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      Abbreviated rules   07/28/2017

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roblpm

New Instruments - Calibration

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So I need some new nmea 2000 instruments for my 28 foot sailing boat.

The system will be based around a shipmodul multiplexor so I can send data over wifi to phone, pc, ipad and allene's racebox.

So the cockpit display is important but not the only thing.

I started looking at the different systems and it seems calibration is an ignored and little understood issue (including by me!).

It seems that some of the systems store any calibration information in the display, and then maybe send the corrected items to any other displays from the same manufacturer. If this is the case then the output on my cockpit display could be different from say the output on my ipad. I don't really want to enter calibration information on 5 devices?!

The DST doesn't seem like so much of an issue as a DST800 can store the calibration information and output it directly onto the nmea2000 bus. So just need something that can directly calibrate one.

I am not so sure about Raymarine I70s and B&G Triton. They both seem to calibrate in the displays. The guy at raymarine told me the corrected data was then put on the bus but is there a PGN for wind offset for example? I just looked at a 130306 sentence and it doesn't seem like there is an offset setting? Wind Data:  SID = 177; Wind Speed = 0.92 m/s; Wind Angle = 353.4 deg; Reference = Apparent. So I am not sure he knew what I was talking about? To me the NMEA2000 is coming from either the ITC5 in Ray or the wind instrument in B&G. Aha but does the instrument send out corrected data as the same PGN but from a different instrument? So can you select that on the shipmodul I wonder? Yes you can select a datasource. So the question here is do these displays reoutput corrected NMEA2000 data?

Garmin support knew what I was talking about and though you need a Garmin display to calibrate he assured me that the offset etc was stored at the sensor.

So I sort of like the idea of the calibrations being at the sensor. But maybe it will work with Raymarine or B&G by selecting the display as the datasource? Or am I missing something? 

 

 

 

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Raymarine calibration UI is on the i70s display, but the calibration is stored in the itc5 (what the transducers plug into) and sent out over the network after calibration math is done.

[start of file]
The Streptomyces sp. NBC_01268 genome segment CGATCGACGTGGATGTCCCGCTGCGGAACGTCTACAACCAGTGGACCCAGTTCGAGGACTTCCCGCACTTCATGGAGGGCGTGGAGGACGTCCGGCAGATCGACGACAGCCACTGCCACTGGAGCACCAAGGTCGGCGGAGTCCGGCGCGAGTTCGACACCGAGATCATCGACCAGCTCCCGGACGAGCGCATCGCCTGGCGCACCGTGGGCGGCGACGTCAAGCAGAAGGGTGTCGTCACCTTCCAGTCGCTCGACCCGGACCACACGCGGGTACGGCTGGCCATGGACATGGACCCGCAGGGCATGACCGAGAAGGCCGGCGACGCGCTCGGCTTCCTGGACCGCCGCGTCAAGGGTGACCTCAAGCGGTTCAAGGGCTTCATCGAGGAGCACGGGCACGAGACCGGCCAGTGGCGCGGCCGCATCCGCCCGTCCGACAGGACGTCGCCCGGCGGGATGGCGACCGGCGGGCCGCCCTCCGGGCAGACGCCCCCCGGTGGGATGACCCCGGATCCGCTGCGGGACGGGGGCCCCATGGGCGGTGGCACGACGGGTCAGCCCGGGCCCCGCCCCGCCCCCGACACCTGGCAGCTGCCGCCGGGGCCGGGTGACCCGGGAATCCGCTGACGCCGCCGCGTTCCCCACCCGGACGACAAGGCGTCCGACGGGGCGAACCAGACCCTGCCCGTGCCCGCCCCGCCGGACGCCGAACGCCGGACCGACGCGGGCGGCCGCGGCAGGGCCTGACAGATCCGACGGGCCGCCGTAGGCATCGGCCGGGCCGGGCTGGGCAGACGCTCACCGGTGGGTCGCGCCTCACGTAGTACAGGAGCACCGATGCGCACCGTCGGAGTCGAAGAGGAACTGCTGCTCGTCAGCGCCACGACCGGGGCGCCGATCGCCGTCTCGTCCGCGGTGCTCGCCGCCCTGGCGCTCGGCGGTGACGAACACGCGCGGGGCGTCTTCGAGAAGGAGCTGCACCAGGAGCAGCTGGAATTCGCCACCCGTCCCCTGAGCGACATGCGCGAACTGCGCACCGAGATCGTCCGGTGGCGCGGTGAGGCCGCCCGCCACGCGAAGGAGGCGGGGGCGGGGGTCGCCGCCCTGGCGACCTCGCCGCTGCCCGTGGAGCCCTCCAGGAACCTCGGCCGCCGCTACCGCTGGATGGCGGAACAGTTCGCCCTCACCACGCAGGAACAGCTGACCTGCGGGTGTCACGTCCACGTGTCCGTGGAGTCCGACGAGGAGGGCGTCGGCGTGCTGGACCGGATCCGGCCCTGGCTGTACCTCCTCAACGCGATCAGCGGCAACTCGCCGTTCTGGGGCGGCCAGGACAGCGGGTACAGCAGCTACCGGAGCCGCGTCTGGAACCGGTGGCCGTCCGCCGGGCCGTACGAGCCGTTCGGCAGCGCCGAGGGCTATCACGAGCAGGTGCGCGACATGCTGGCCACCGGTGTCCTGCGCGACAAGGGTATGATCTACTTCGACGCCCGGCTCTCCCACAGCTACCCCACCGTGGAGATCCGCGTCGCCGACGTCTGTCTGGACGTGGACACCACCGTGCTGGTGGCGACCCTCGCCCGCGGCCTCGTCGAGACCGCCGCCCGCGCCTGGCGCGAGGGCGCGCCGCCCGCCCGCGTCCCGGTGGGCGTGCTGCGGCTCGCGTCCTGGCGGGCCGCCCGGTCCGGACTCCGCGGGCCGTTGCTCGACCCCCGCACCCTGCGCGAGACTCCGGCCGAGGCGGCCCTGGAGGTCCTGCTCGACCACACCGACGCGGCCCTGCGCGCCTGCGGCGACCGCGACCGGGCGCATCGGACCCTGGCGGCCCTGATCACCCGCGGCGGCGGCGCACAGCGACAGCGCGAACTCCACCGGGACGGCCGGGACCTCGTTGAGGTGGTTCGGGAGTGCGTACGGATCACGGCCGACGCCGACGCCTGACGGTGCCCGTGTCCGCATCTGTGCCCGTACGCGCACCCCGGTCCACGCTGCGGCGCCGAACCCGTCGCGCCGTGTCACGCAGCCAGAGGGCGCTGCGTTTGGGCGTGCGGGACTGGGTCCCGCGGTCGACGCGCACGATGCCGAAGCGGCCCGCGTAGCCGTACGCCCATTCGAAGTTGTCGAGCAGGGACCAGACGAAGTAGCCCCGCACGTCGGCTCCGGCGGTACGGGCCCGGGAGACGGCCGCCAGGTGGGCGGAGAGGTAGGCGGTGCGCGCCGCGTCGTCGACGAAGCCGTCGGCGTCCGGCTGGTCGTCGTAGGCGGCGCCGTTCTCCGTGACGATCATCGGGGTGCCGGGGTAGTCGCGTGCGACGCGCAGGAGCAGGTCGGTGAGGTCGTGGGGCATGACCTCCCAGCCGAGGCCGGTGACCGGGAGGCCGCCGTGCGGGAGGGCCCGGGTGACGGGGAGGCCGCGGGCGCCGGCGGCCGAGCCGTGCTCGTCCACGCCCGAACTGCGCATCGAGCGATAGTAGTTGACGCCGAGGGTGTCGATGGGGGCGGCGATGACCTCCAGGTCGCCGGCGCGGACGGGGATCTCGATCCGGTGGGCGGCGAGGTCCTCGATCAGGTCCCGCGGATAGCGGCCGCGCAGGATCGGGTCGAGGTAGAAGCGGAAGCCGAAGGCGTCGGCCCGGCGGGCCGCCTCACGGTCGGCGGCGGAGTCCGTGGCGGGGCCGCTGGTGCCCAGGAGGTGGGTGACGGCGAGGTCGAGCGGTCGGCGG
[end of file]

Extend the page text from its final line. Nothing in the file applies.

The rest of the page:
A few years ago I was building my own nmea2000 data logger and spent a lot of time watching my boats network traffic. 

One wrinkle in this is that you need a mfd in at least Raymarine and B&G networks to update firmware on all devices. I assume Garmin is the same. 

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Quote

So I sort of like the idea of the calibrations being at the sensor. But maybe it will work with Raymarine or B&G by selecting the display as the datasource? Or am I missing something? 

Your sensors output either a raw signal such as a pulse train/voltage or a NMEA 0183/2000 string. 

When you use the term "calibration", it can be as simple as a one point offset for depth transducer (vs keel? vs waterline?) or as complex as the corrections in a B&G H5000 for True Wind Direction as a function of:

  • Heel corrected heading & Boat Speed,
  • Measured Wind angle corrected for static sensor orientation and mast rotation if any
  • Sensor reading then corrected for dynamic motion of the boat at wind sensor's height and offset from center of mass/rotation
  • input for the leeway coefficient. 

Since that's a fusion of many inputs; to give a "better" output you probably can't do that in one sensor, though Airmar tries in their masthead wind instruments with associated accelerometers and fluxgate. 

That's why a processor, such as the H5000 with Hercules, +/or Expedition or similar running on a PC are a means to improve your data's quality, by including damping, processing as above and then distributing out to multiple readouts in appropriate formats, and it doesn't come cheaply in terms of either dollars or time. 

Your helmsman may want undamped speed to watch, while your tactician/navigator want averages to detect trends. 

 

 

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2 hours ago, Alex W said:

Raymarine calibration UI is on the i70s display, but the calibration is stored in the itc5 (what the transducers plug into) and sent out over the network after calibration math is done. 

A few years ago I was building my own nmea2000 data logger and spent a lot of time watching my boats network traffic. 

One wrinkle in this is that you need a mfd in at least Raymarine and B&G networks to update firmware on all devices. I assume Garmin is the same. 

That is what I hoped until I read this.....

But i hope you are right and raymarine are wrong??!!!! The guy I spoke to at raymarine support in the uk this morning didn't understand what i was talking about........ 

http://raymarine.ning.com/m/discussion?id=6492755%3ATopic%3A110405

Underway - Raymarine, US

The iTC-5 is a analog transducer converter from analog to Seatalk NG, it does not hold calibration data, that is held in the i70 instrument display.  So the i70 will need to be present on the Seatalk NG backbone to keep calibration. The only other option would be is using an i50/i60 instrument display and connecting the analog transducer directly to the back of the display, and calibrating from that particular display.

 

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1 hour ago, LionessRacing said:

Your sensors output either a raw signal such as a pulse train/voltage or a NMEA 0183/2000 string.